However, decades later, this person was able to overcome their fear of public speaking and stuttering. They decided to share their painful experiences and vulnerabilities with others, specifically with first-generation and marginalized students. They have had the privilege of being a keynote speaker for First-Generation Graduation, speaking at high school conferences, and Pilipino Graduation ceremonies. They have even conducted public speaking workshops for students who share their background as an immigrant.

This person’s story doesn’t end there. During their undergraduate years, they experienced painful moments as a student leader. As an inexperienced student leader, they made many mistakes and felt shunned by the community they cared about. These painful memories stayed with them for decades. But instead of letting these experiences defeat them, this person used them to provide guidance to the students they advised in the last two decades.

Recently, a group of student leaders this person advised found themselves in a difficult situation that led them to question themselves and their ability to lead. The situation even impacted their mental health, relationships, and academics. This person could relate to their struggles and offered them the perspective of someone who had faced similar challenges. They shared with the students that the moments of struggle and failure contributed to their growth and the lessons they still use today in their leadership position at their university.

This person’s story is a testament to the fact that our painful experiences and weaknesses can be used to serve others. By sharing our vulnerabilities, we can offer guidance and support to those who are going through similar struggles. This person’s journey shows that our struggles can contribute to our growth and help us become better versions of ourselves.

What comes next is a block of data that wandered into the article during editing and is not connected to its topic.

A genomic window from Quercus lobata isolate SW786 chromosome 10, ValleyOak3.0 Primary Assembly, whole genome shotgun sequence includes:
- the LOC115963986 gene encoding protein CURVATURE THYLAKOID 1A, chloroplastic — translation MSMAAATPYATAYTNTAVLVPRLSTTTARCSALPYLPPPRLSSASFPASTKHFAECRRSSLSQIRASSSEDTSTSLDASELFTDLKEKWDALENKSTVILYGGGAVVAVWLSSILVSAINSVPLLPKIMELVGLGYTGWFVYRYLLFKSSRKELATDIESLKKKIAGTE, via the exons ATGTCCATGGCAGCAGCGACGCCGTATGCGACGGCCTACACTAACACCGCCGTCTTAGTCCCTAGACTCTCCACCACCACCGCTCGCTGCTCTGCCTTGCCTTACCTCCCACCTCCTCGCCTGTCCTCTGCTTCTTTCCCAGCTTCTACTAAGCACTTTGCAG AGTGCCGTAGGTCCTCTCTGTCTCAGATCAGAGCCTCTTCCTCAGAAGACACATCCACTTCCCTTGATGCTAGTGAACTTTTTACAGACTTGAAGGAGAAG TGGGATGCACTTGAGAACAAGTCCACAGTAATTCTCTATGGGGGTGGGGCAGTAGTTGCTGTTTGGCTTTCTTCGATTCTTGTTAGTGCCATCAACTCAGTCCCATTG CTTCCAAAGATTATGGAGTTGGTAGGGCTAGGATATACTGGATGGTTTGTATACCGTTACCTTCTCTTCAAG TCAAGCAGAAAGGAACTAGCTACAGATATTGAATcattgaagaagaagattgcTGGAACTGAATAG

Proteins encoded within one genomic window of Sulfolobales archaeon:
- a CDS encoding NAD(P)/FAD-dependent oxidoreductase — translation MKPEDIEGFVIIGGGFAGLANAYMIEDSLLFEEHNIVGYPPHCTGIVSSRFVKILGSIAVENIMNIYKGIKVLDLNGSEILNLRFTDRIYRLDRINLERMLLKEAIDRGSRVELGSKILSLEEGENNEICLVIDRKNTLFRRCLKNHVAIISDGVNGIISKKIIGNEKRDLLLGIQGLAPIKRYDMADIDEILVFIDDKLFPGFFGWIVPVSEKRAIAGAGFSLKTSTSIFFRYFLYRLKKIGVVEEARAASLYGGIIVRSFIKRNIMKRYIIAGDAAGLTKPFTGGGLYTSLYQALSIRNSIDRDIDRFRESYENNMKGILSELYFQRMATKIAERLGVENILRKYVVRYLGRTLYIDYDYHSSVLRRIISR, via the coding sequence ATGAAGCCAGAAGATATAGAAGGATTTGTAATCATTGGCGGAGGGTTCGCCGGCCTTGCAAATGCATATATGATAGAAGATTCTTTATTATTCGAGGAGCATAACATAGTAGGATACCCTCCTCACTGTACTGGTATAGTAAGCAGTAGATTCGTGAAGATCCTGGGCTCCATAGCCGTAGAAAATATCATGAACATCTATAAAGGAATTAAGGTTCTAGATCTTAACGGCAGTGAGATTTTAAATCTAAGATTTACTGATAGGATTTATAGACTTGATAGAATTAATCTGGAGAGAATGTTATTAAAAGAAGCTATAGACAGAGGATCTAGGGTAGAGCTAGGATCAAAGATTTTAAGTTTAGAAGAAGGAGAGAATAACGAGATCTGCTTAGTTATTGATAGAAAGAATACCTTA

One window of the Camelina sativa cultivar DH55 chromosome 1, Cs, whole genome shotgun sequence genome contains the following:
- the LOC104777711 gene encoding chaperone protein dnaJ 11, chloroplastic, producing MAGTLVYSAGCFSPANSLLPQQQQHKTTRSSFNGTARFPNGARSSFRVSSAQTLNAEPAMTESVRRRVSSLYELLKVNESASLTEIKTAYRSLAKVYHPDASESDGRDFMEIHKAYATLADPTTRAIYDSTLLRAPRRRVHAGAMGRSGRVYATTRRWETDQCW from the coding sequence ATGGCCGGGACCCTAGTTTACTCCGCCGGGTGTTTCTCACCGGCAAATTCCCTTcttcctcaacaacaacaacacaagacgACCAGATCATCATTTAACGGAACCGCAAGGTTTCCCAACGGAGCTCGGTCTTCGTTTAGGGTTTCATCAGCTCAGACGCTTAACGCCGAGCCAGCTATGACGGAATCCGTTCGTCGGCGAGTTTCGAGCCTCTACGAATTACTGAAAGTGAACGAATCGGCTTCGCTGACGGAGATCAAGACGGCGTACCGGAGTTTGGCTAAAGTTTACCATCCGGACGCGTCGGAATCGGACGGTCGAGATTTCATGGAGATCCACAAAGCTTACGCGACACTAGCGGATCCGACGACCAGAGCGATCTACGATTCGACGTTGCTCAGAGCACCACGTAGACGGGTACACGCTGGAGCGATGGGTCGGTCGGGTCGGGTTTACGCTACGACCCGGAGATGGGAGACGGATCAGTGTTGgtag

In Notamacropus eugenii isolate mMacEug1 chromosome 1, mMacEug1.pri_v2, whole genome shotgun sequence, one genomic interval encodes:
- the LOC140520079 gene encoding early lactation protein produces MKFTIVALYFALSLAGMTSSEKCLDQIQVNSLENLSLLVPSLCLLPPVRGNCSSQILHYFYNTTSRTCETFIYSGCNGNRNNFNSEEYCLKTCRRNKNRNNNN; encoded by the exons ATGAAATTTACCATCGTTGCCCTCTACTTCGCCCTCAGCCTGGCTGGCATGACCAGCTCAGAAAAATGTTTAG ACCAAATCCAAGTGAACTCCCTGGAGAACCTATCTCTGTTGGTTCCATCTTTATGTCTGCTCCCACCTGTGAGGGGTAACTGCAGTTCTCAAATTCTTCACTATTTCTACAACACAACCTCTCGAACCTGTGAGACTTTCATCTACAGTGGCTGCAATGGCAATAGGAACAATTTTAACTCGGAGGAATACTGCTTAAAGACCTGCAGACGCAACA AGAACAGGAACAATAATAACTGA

That person is me.

In the Line of Fire: Four Cybersecurity Tabletop Exercises for Campus Emergency Preparedness

created by Bing AI

As a member of our campus’ emergency operations center teams and cybersecurity stakeholders (hint: everyone on campus), we need to recognize the importance of being prepared for a wide range of disruptions and disasters that can affect higher education institutions. In recent years, my campus has experienced various natural and man-made incidents, including floods, fires, technology disruptions, and power outages. In addition to these challenges, the increasing prevalence of cybersecurity threats, such as ransomware, distributed denial of service (DDoS), and other forms of attacks, has heightened concerns within higher education. This is primarily due to the valuable student, research, medical, employee, and financial data that higher education systems possess. To enhance our preparedness and response capabilities, we regularly conduct tabletop exercises that focus on various scenarios.

Coming up with engaging and realistic tabletop scenarios can be a challenge at times. This is where ChatGPT, an AI language model, can provide value by suggesting scenarios and guiding questions to consider. As a principle, cybersecurity professionals and others who design and coordinate these tabletop exercises should use ChatGPT as an initial attempt or as an idea generator to stimulate creative thinking and ensure a comprehensive approach to their exercises.

Below are four tabletop exercises designed to address different aspects of campus preparedness and cybersecurity concerns. These exercises, generated by ChatGPT, include detailed scenarios and guiding questions to help participants better understand the potential risks and challenges and facilitate discussions on effective response strategies:

Exercise: Multi-Vector Cyber Attack
Exercise: Unauthorized Access to Sensitive Data
Exercise: Social Engineering Attack on Physical Security
Exercise: Supply Chain Compromise

By engaging in these tabletop exercises, campus’ emergency operations center team and cybersecurity stakeholders can proactively identify gaps in our preparedness and response plans, refine our strategies, and strengthen our ability to protect the campus community and its valuable data assets. These exercises, whether generated by ChatGPT or other means, encourage collaboration, foster communication among departments, and promote a culture of continuous improvement in our emergency response and cybersecurity efforts. Using ChatGPT as a tool to generate initial ideas for tabletop scenarios can significantly streamline the process and provide valuable insights for enhancing campus preparedness.